Leslie Odom Jr. Brings UVA to Its Feet – Again

Leslie Odom Jr. Brings UVA to Its Feet – Again

Take a look back at the “Hamilton” star’s visit to John Paul Jones Arena, which included a question-and-answer session with UVA President Jim Ryan, a quick Bob Dylan cover and some great advice.

Even a cancelled flight couldn’t keep Leslie Odom Jr. from the University of Virginia Saturday afternoon.

The Tony and Grammy award-winning actor, in town as the 2019 UVA President’s Speaker for the Arts, told a large, excited crowd at John Paul Jones Arena that he nearly missed the occasion when weather derailed his Friday night flight from Rochester, N.Y.

He and his manager decided to make the overnight drive instead – a hefty eight hours – and arrived on Grounds this morning.

“Softball questions only,” he joked, as UVA President Jim Ryan joined him on stage for an hour-long question and answer session.

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Ryan, left, and Odom spoke for about an hour Saturday afternoon in front of a large audience. (Photos by Dan Addison, University Communications)

In reality, Odom and Ryan hit topics both heavy and light, talking about everything from when Odom first discovered “Hamilton” – the Broadway megahit that rocketed him to stardom as Aaron Burr – to his first visit to UVA in October 2017, when he performed at UVA’s Bicentennial Launch Celebration just a few months after the Aug. 11 and 12 white supremacist rallies.

Odom opened the conversation by saying how much UVA students and the UVA community impressed him on that first trip.

“I couldn’t wait to get here because I wanted to meet you, I wanted to see who you were, face to face… and you guys showed up. You showed me who you were,” he said. “I could say the same for this invitation. I couldn’t wait to come back, to see how you are doing, how you are healing, where those conversations are now.”

Hundreds braved the cold and rain to see the “Hamilton” star.

This time, Odom came to UVA as the latest speaker in the President’s Speaker Series for the Arts, a series that has included comedian and alumna Tina Fey and “Breaking Bad” actor Bryan Cranston.

Jody Kielbasa, the vice provost for the arts, called the series “an opportunity for UVA to bring internationally renowned artists to speak about their lives and careers and share their stories about the impact art can have on our lives and our world.”

Before the event, Ryan asked the student body to submit questions.

Several turned in video messages, asking Odom about his experience as an African-American actor on Broadway, “Hamilton,” and the legacy he hopes to leave for those behind him.

Talking about the first time he heard “Hamilton” at an early reading in Poughkeepsie, N.Y., Odom compared it to falling in love.

“My favorite quote in the world is, ‘An artist spends their entire life trying to get back to the place where their heart was first opened up,’” he said. “I didn’t understand that quote until I heard the first sixteen bars of ‘Hamilton.’”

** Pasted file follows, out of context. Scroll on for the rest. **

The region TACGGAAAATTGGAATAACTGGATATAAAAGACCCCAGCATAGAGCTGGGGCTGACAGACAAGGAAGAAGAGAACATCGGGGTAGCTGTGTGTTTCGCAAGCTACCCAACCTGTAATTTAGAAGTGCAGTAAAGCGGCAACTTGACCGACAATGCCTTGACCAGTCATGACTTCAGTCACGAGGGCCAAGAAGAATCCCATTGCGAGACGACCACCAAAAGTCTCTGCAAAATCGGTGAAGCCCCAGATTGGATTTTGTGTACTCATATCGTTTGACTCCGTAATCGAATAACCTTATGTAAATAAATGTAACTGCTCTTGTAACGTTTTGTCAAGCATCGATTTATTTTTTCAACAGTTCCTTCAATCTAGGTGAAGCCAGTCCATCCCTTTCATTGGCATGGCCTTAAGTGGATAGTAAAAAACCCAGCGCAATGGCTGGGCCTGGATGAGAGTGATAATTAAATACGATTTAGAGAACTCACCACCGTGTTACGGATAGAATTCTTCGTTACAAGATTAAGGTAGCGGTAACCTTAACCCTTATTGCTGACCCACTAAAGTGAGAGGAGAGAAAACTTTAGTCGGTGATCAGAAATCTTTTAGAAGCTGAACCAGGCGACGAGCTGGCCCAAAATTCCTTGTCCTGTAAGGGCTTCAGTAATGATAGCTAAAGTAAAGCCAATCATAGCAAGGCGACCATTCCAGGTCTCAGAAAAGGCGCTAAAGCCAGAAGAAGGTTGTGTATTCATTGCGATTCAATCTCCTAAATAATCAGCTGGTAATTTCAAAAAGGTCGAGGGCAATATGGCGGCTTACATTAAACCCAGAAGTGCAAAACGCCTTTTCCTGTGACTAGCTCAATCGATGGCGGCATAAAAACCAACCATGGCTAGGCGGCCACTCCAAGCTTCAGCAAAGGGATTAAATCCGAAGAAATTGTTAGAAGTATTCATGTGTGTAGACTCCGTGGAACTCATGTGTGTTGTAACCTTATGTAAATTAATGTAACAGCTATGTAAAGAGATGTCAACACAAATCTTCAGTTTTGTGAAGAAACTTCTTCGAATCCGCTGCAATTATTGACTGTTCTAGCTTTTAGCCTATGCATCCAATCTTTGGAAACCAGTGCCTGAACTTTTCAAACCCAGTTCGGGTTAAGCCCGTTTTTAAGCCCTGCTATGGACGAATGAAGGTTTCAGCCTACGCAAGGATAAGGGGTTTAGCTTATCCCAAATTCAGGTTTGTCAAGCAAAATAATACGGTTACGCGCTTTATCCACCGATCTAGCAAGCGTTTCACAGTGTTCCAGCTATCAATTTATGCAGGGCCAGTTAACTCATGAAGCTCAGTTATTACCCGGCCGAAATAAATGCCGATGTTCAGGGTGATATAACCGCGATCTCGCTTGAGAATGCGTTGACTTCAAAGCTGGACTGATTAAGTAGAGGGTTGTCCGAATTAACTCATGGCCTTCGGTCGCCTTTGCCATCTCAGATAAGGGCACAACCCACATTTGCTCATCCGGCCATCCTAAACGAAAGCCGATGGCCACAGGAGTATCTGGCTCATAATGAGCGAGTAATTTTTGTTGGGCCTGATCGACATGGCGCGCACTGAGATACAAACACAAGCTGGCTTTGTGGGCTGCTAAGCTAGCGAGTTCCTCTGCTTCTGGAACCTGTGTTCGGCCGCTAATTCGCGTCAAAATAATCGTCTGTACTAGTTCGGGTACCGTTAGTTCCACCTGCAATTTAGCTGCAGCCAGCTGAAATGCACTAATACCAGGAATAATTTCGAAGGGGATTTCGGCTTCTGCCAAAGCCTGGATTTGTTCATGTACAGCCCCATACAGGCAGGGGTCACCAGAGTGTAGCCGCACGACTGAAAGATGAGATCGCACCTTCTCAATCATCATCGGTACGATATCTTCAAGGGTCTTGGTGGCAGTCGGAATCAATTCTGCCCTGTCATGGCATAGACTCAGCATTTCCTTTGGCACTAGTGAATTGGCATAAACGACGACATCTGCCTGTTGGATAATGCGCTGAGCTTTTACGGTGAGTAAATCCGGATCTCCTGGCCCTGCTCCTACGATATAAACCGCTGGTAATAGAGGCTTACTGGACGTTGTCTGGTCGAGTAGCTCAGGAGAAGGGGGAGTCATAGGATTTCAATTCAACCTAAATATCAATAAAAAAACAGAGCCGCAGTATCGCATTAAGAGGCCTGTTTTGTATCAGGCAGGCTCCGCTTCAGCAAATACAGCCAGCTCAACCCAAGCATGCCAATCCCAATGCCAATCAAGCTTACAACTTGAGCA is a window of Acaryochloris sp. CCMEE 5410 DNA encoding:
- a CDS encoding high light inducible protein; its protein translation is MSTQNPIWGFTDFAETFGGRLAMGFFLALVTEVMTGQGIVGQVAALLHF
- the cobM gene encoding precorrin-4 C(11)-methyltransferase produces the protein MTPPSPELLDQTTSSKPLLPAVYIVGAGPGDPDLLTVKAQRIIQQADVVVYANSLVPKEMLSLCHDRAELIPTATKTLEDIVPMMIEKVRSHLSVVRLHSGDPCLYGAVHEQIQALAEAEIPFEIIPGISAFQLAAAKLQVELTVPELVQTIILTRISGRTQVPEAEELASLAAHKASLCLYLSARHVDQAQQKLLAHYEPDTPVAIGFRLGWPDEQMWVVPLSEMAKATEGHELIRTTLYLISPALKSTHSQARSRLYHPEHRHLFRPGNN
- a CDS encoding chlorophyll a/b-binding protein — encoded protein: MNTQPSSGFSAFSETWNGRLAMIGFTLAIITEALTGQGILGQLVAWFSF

Student a cappella groups opened the event, including the Black Voices Gospel Choir.

When a student asked him about playing Aaron Burr, a white man and Founding Father in a country that condoned slavery at the time, Odom said it was a powerful experience, hard for him to fully understand or articulate.

“As a descendent of chattel slavery in this country, to take the story and tell it how I wanted to, to wrap my arms around the throat of that story and wield it how I wanted to, there is something about that exchange that the audience is feeling, that Americans are feeling,” he said. “They are feeling that audacity and it is doing something.”

Odom encouraged students to be willing to fail, and be active participants in their own careers, always seeking out new opportunities or reaching out to new people.

Odom had plenty of advice for students and aspiring artists, especially about the value of being willing to fail.

“It is really just willingness to fail that got me wherever I was trying to go,” he said. “If you are scared of failure or scared of looking ridiculous, you never get to see your real limits or find the person that is going to catch you when you fall.”

Leslie Odom Jr. at UVA

Tongue-in-cheek, Ryan asked Odom how he, as UVA’s president, could help his students fail more.

Odom laughed, then seriously encouraged students to remember that college is not just about the grades they receive.

“As a student, make it about the acquiring of knowledge, of experiences, the fun, the joy of this environment,” he said. “This is such a wonderful time in your life.”

He thrilled the audience by giving two quick performances at the end of his talk. One was  a joking rendition of his “Nationwide” commercial with Ryan, who by his own admission is not a natural singer.

Then, Odom took the mic for a soulful solo cover of Bob Dylan’s “Forever Young.”

Odom closed with a powerful performance of Bob Dylan’s “Forever Young,” that brought a hush to the large crowd.

Its lyrics – such as “May your heart always be joyful, and a song always be sung, and may you stay forever young” – seemed particularly appropriate for an arena full of college students, and Odom closed with a little improvisation of his own, in reference to UVA’s matchup with Duke that night – “may the game be won.” 

It earned him the last of many laughs for the afternoon, and a huge standing ovation as he brought a UVA crowd to its feet for a second time in as many years.

Media Contact

Caroline Newman

Associate Editor Office of University Communications